The Black and Blue: Music in Brown’s Ma Rainey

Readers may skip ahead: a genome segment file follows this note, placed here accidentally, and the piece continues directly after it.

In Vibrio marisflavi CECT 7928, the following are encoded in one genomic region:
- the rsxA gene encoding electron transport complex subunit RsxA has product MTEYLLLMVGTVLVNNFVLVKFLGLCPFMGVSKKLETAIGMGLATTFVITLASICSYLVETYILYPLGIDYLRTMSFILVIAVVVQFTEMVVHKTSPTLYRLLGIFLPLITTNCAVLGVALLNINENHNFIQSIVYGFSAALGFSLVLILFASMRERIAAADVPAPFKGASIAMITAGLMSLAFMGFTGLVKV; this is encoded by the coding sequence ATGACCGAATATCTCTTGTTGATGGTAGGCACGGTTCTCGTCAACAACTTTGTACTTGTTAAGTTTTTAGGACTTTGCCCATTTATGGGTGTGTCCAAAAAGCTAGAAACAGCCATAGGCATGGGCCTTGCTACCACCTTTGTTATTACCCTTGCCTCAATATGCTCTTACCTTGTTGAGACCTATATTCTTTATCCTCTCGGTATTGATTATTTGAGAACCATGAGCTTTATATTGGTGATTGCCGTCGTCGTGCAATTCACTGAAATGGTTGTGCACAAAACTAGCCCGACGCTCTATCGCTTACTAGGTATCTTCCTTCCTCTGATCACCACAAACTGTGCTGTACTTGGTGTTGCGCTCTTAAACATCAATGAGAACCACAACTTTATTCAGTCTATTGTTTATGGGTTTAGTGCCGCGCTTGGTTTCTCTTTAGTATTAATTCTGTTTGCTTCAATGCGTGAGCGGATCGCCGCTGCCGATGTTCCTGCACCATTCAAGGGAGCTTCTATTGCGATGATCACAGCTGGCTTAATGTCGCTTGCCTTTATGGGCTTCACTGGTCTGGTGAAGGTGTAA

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Firstly, Brown’s “Ma Rainey” uses the music of the blues to address hardship, a thematic centrality of the musical genre. The poem references “Backwater Blues,” beginning with the following line: “It rained fo’ days an’ de skies was dark as night” (42). This imagery of a tempest symbolizes a state of internal or external unrest. In the unabridged version of “Backwater Blues,” the preceding line is immediately repeated; repetition works to establish and reinforce a mood consisting of people quite literally experiencing the blues, or melancholy. Further, another line in the song explicitly refers to hardship: “Trouble taken place in the lowlands at night” (43). The hardships Brown points to are those symptomatic of being conditioned black, as opposed to white, in a color-conscious (racist) society, wherein African Americans are oppressed, or kept “li’l an’ low,” and experience “hard luck… [and] lonesome road[s]” (34; 35, 37). The telltale signs that Brown is indeed describing African-American life that brims with prejudice include diction choices. “Picknickin’ fools” alludes to ‘pickaninny,’ a derogatory term for black children (12). Moreover, Brown illustrates the diverse groups of people (coming from all over to witness Ma Rainey perform) as those who ride mules instead of horses or are “packed in trains;” they are the minority juxtaposed against a white majority, subjected to poverty and segregation, or lower-class treatment (11). They can’t afford horses; moreover,

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